Suzanne Singleton knows what she's talking about when it comes to festive, creative parties for kids and teens. With years spent as a corporate special events planner, not to mention her on-the-job training as a mom, Girl Scout leader, and all-around party enthusiast, Suzanne has assembled a book, "Clever Party Planning", full of innovative ideas for parties for kids ages 3-17. Singleton comes up with ideas that most of wouldn't even think of. Some examples:
In the Planning Stages - Involve your child: if age-appropriate, involve your child in the planning and preparation of the birthday party so that it will be his event - and not yours.
-If you are already sure about the party's theme, don't ask your child for ideas and then not count his input. Instead, suggest a theme. (This is probably more acceptable to very small children vs. older ones who want their ideas used).
-Drop off or stay? Indicate on the invitation whether parents should drop off or stay with their children. Sometimes parents are unsure of what is appropriate in each case.
-Will they be fed? If you will be feeding children pizza or something substantial other than cake and ice cream, indicate this on the invitation so parents know whether to feed them beforehand.
The Party Environment -Homemade Tablecloth: Cover the party table with white butcher paper and let the guests color and decorate it with stickers, rubber stamps, markers and crayons to match the party theme. This is a good opening activity, and provides a throwaway tablecloth.
-Little Bodies, Little Chairs: Use child-sized tables and chairs. Little guests will be more comfortable. Borrow if you don't have enough.
Party Favors -Favorable Favors: Hand out the favors at the door as the children leave. Be creative. The typical favor bag of a bunch of small, junky cheap items are not popular with most kids and parents and only get lost in the shuffle once at home. One item of a nicer quality to match the party theme may be more appreciated. For instance, stuff a pair of mittens with a few packages of hot cocoa for your "North Pole Expedition" party.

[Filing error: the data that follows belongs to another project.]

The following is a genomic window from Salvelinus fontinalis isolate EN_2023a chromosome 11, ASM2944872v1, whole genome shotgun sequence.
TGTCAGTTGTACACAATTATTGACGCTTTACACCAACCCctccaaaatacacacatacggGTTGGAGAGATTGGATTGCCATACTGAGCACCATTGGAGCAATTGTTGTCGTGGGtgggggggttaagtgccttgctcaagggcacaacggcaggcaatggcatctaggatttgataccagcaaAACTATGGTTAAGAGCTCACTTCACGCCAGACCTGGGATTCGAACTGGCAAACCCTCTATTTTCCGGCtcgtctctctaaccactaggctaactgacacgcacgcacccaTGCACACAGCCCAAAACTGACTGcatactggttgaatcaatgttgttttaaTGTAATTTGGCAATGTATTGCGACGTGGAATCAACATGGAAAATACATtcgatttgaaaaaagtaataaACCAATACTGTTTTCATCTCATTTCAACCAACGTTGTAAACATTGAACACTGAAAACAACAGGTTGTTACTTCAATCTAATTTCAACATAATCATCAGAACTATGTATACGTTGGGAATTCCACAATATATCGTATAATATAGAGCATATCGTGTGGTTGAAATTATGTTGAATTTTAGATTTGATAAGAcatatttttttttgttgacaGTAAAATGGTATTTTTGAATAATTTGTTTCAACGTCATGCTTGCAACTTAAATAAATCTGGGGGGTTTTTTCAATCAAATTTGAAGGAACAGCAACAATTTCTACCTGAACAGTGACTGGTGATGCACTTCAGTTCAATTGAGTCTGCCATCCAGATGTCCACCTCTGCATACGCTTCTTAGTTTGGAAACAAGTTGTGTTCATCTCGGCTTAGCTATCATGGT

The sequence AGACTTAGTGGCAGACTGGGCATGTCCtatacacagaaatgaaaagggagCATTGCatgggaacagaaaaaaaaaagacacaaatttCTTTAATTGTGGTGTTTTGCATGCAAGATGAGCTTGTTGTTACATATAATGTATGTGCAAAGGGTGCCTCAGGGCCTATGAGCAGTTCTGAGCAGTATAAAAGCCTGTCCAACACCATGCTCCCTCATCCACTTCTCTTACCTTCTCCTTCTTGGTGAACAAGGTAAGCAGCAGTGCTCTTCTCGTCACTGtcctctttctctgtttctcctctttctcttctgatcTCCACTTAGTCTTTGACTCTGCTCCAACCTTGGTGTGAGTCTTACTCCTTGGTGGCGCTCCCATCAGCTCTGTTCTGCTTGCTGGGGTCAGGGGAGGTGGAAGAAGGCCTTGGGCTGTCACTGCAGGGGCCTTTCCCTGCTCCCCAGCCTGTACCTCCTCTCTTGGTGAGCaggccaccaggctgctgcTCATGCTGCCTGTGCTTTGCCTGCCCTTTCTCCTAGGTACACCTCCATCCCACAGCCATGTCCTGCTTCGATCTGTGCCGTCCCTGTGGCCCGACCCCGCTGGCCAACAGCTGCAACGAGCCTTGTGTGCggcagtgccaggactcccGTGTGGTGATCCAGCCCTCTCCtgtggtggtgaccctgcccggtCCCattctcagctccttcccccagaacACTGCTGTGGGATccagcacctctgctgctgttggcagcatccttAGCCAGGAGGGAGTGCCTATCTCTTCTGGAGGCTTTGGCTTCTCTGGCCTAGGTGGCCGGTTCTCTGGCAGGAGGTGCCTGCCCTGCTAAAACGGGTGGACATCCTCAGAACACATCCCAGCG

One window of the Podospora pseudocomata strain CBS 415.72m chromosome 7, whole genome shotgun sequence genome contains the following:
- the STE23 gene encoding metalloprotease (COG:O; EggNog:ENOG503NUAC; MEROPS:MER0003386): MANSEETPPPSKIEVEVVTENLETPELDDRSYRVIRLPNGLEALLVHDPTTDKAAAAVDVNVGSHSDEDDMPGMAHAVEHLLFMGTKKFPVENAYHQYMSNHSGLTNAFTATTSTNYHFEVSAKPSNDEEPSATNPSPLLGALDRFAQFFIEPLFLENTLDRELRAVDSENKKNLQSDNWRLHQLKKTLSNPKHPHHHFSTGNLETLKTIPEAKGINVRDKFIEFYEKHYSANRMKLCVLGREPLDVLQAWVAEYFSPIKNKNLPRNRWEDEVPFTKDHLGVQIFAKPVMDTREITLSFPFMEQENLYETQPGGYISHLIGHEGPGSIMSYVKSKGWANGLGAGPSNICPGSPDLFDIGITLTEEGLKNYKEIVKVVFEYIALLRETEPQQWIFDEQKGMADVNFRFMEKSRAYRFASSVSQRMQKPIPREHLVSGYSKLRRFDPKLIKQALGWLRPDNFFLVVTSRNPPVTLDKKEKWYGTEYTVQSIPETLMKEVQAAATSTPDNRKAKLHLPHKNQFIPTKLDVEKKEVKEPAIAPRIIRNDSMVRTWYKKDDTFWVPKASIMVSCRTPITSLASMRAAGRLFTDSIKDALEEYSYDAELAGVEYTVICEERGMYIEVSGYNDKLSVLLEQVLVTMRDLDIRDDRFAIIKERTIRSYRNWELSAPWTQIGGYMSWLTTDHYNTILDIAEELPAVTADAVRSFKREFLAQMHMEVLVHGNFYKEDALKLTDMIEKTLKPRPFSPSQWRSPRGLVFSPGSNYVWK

The Party's Underway -No Pets Allowed: Place pets in a room separate from the party area. Some kids may be allergic to or afraid of your pet.
-A Place to Put It: Line up a row of paper bags labeled with guests' names. When a child finishes a craft, wins a prize, doesn't eat all of his cake, takes off an accessory (barrette, hat), or collects his favor bag, have the child drop the item in his/her paper bag so that everything is together for that child upon leaving.
- "I Don't Want To": It's OK if a child does not want to participate in a specific activity, craft, or game. Some children feel more comfortable as observers.
-Everyone Wins: "Winning" and "Losing" games are not recommended; this will only invite tears. Let everyone participate in every game without making kids sit out. Award prizes only when each guest wins one.
The Party's Over -Thank You Picture Postcard: You can send a thank-you note written on the back of a picture from the party, mailing it like a postcard.
-Yes, Now You Can Open Them: Save the gifts to open after the party. During, it may be too confusing and usually there isn't time anyway. This provides your child a chance to descend from his Œparty high' and gives parents and child time together. Also, he may appreciate the gifts more in a quiet setting rather than during the party when children are clamoring for him to open their gifts all at once.